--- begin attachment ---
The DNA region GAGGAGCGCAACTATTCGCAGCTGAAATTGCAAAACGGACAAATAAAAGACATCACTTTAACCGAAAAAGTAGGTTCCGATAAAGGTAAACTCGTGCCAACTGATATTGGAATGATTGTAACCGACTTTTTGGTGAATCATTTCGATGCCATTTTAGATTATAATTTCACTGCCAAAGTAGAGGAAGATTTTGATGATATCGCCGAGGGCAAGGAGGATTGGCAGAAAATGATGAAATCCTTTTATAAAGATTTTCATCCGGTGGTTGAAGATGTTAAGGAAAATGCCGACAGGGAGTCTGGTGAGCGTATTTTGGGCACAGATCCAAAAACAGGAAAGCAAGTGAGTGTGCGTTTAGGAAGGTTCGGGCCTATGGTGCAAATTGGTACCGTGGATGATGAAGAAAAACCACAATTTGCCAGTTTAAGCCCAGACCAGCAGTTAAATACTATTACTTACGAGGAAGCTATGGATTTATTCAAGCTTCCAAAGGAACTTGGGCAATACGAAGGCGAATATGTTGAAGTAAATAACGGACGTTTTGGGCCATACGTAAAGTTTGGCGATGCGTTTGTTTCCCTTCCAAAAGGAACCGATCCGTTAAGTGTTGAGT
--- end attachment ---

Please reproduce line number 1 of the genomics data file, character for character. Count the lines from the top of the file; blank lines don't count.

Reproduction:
The DNA region GAGGAGCGCAACTATTCGCAGCTGAAATTGCAAAACGGACAAATAAAAGACATCACTTTAACCGAAAAAGTAGGTTCCGATAAAGGTAAACTCGTGCCAACTGATATTGGAATGATTGTAACCGACTTTTTGGTGAATCATTTCGATGCCATTTTAGATTATAATTTCACTGCCAAAGTAGAGGAAGATTTTGATGATATCGCCGAGGGCAAGGAGGATTGGCAGAAAATGATGAAATCCTTTTATAAAGATTTTCATCCGGTGGTTGAAGATGTTAAGGAAAATGCCGACAGGGAGTCTGGTGAGCGTATTTTGGGCACAGATCCAAAAACAGGAAAGCAAGTGAGTGTGCGTTTAGGAAGGTTCGGGCCTATGGTGCAAATTGGTACCGTGGATGATGAAGAAAAACCACAATTTGCCAGTTTAAGCCCAGACCAGCAGTTAAATACTATTACTTACGAGGAAGCTATGGATTTATTCAAGCTTCCAAAGGAACTTGGGCAATACGAAGGCGAATATGTTGAAGTAAATAACGGACGTTTTGGGCCATACGTAAAGTTTGGCGATGCGTTTGTTTCCCTTCCAAAAGGAACCGATCCGTTAAGTGTTGAGT